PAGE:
The WWF is run at a local level by the following offices...
For decades, waste management has always been the responsibility of the public and government. However, this system needs further involvement and support to make it more efficient. WWF has identified the Extended Producer Responsibility (EPR) scheme as a critical policy tool with a track record in holding manufacturers accountable for the end-of-life impacts of their plastic products and packaging, as well as encouraging holistic eco-design in the business sector.
The scheme requires governments to enact the EPR guidelines and regulations which require producers to ensure a clean and healthy environment. This begins from product concept and design, to the main production and distribution, and ends at the collection phases. Under the EPR scheme, the responsibility of the manufacturer goes beyond waste treatment and recycling. It starts right at the beginning, from rethinking and redesigning product and packaging designs to reduce waste.
Our work on the EPR involves promoting and enhancing the adoption of EPR schemes, reducing plastic leakage into nature, and helping to deliver a circular economy.Watch Video on Youtube
In further considering that not only are the impacts of pollution resulting from the leakage of plastics into nature transboundary, but also the global nature of our plastics economy, it is not sufficient to only have national and regional measures. A range of varying measures, both voluntary and binding are much needed. At the apex of these, a new legally binding global treaty will help provide a more holistic approach in transitioning towards plastics sustainability.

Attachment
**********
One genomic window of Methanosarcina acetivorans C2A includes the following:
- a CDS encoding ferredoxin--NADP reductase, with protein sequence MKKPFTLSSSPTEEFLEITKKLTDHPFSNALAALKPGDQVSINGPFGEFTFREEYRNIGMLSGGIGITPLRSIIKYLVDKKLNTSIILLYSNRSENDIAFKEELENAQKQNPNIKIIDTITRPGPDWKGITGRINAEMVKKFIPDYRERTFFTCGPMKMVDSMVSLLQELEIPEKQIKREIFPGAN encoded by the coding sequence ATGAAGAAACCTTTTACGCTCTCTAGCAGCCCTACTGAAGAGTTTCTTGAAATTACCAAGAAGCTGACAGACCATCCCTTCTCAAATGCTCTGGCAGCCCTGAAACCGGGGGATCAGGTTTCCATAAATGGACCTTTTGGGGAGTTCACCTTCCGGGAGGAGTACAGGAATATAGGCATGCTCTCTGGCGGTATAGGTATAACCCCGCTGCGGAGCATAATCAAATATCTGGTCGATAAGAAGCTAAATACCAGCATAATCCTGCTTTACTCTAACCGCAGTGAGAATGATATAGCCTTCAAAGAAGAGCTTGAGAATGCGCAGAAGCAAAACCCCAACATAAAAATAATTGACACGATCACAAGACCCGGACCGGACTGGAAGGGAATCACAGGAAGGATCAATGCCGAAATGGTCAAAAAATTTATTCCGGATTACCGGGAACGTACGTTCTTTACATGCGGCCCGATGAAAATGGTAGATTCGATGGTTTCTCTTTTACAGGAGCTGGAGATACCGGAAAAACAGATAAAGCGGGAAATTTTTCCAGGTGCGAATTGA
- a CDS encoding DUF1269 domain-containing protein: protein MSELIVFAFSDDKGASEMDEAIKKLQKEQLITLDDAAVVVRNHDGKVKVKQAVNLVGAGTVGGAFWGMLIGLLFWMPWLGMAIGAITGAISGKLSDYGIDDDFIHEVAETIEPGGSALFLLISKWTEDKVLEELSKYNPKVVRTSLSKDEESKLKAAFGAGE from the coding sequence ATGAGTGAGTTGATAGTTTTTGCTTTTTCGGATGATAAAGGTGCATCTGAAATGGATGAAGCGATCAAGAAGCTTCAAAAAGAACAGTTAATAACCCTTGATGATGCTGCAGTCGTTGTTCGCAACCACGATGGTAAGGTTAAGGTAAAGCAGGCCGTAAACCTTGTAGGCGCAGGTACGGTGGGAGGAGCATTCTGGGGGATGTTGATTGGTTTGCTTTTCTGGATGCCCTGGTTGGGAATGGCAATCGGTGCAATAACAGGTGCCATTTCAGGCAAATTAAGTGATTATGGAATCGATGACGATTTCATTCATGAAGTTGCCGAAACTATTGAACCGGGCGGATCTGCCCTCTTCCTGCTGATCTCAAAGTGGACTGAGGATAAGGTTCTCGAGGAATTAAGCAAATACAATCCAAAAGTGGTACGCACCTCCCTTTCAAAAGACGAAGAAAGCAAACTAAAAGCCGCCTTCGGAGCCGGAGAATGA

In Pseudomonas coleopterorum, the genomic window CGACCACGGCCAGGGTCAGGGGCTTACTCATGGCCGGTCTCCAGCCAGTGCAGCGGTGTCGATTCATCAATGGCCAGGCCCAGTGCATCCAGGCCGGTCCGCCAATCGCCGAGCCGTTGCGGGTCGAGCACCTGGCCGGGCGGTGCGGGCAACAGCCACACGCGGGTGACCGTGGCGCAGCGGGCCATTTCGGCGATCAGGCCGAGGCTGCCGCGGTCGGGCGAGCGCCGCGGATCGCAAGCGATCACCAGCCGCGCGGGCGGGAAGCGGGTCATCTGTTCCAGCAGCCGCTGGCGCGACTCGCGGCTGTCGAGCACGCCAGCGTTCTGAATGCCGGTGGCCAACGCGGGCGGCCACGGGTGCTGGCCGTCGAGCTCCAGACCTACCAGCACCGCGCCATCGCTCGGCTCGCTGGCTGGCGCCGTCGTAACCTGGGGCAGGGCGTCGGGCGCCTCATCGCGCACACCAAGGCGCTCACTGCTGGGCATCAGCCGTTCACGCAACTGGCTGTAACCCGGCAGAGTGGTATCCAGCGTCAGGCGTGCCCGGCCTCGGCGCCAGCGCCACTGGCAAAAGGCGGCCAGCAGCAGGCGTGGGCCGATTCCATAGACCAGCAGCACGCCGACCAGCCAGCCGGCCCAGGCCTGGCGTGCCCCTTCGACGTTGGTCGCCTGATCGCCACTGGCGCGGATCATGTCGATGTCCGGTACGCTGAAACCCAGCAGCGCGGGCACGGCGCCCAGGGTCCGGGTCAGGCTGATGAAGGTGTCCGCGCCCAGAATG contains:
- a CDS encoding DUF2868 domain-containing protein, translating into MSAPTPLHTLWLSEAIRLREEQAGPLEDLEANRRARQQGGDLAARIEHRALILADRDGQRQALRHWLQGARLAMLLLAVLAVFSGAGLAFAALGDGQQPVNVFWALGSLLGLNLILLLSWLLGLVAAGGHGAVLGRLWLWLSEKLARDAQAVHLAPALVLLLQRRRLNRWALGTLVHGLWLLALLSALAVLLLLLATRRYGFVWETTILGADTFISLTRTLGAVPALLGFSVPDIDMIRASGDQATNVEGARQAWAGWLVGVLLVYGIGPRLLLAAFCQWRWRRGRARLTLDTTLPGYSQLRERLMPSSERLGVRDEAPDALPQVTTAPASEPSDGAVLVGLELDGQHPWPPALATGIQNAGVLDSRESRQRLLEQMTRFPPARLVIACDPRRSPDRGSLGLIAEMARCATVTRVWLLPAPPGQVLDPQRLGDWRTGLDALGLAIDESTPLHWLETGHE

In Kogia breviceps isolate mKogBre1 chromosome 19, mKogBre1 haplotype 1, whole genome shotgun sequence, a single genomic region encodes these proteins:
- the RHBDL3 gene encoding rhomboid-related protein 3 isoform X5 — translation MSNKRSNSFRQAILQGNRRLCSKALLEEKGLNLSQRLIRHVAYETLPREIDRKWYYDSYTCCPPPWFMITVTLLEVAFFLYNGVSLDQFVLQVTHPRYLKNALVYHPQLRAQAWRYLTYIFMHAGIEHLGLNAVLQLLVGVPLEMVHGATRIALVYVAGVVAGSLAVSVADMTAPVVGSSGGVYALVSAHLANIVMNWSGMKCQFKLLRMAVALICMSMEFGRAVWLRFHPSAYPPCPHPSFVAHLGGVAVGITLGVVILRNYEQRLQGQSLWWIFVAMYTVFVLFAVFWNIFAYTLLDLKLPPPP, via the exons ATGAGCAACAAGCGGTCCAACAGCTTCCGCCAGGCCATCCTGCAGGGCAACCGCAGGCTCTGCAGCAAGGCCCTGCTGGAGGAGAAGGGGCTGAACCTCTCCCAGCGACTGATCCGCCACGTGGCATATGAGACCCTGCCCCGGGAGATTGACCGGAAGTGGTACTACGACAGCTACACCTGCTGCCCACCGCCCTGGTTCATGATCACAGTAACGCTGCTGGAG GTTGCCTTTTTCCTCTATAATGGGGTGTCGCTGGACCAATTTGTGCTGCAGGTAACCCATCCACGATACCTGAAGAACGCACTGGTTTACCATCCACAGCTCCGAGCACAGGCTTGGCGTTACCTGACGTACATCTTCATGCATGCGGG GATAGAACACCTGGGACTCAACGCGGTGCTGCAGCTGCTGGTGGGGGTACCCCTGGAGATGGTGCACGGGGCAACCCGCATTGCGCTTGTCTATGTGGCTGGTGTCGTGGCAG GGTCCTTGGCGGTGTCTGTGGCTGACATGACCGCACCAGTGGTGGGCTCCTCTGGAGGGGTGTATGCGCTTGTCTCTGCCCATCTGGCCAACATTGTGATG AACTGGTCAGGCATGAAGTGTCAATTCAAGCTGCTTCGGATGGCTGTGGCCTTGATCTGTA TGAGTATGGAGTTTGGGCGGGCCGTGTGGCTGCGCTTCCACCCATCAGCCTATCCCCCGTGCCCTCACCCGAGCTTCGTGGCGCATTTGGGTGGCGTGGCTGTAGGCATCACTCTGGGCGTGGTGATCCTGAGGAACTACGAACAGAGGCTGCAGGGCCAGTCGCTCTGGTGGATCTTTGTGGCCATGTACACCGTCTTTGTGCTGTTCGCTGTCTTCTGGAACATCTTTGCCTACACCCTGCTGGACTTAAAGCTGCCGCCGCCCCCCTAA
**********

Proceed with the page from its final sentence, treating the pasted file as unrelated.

A new global treaty can help close the tap on problematic or unnecessary plastics, close the loop by facilitating the transition towards a circular plastics economy, and help address and stop leakage through downstream and waste recovery measures.
- Closing the tap - Globally accepted ban on selected product types which are problematic and unnecessary can help reduce the risk of these products entering countries through global trade
- Closing the loop - Common standards and definitions can help transition towards circular plastics economy
- Stopping and addressing leakage - Technology transfer in better handling of waste or recycling technologies can help reduce leakage into the environment. Also, as almost 70% of our oceans are beyond any national jurisdiction but are subject to plastic pollution, efforts to address and monitor this are essential.
In March 2022, the member states of the United Nations unanimously adopted a resolution which establishes a mandate for countries to begin negotiations for a new global treaty to address plastic pollution, taking a life cycle approach.
As Malaysia is not only a mega biodiverse region, but also home to a thriving plastics economy, we have much to gain from actively participating in global discussions and negotiations towards shaping a new global treaty to end plastic pollution. WWF-Malaysia seeks to actively engage with stakeholders to raise awareness on areas of global and national concerns.
- EPR Position Paper - Learn More
- EPR Factsheet - Learn More
- 15 Basic Principles for EPR - Learn More
- Study on EPR Scheme Assessment for Packaging Waste in Malaysia Report - Learn More
- WWF-Malaysia EPR Policy Review Booklet - Learn More
- Going Circular: EPR Guide (A self-paced EPR Mass Open Online Course) - Learn More